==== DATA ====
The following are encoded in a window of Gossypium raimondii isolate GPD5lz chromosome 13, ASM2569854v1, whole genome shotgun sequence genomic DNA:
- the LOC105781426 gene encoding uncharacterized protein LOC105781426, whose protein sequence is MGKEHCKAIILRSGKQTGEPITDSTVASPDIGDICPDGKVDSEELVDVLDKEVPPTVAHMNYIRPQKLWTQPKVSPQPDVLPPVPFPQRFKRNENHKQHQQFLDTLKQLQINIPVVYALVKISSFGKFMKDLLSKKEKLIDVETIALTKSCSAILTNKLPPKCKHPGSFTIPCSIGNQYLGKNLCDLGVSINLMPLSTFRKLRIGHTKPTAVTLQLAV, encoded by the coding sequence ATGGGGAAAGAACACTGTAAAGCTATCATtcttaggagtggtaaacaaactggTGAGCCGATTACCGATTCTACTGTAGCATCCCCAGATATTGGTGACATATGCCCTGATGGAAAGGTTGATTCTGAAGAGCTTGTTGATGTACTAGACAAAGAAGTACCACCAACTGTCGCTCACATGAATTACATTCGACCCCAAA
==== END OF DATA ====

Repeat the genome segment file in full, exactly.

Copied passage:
The following are encoded in a window of Gossypium raimondii isolate GPD5lz chromosome 13, ASM2569854v1, whole genome shotgun sequence genomic DNA:
- the LOC105781426 gene encoding uncharacterized protein LOC105781426, whose protein sequence is MGKEHCKAIILRSGKQTGEPITDSTVASPDIGDICPDGKVDSEELVDVLDKEVPPTVAHMNYIRPQKLWTQPKVSPQPDVLPPVPFPQRFKRNENHKQHQQFLDTLKQLQINIPVVYALVKISSFGKFMKDLLSKKEKLIDVETIALTKSCSAILTNKLPPKCKHPGSFTIPCSIGNQYLGKNLCDLGVSINLMPLSTFRKLRIGHTKPTAVTLQLAV, encoded by the coding sequence ATGGGGAAAGAACACTGTAAAGCTATCATtcttaggagtggtaaacaaactggTGAGCCGATTACCGATTCTACTGTAGCATCCCCAGATATTGGTGACATATGCCCTGATGGAAAGGTTGATTCTGAAGAGCTTGTTGATGTACTAGACAAAGAAGTACCACCAACTGTCGCTCACATGAATTACATTCGACCCCAAA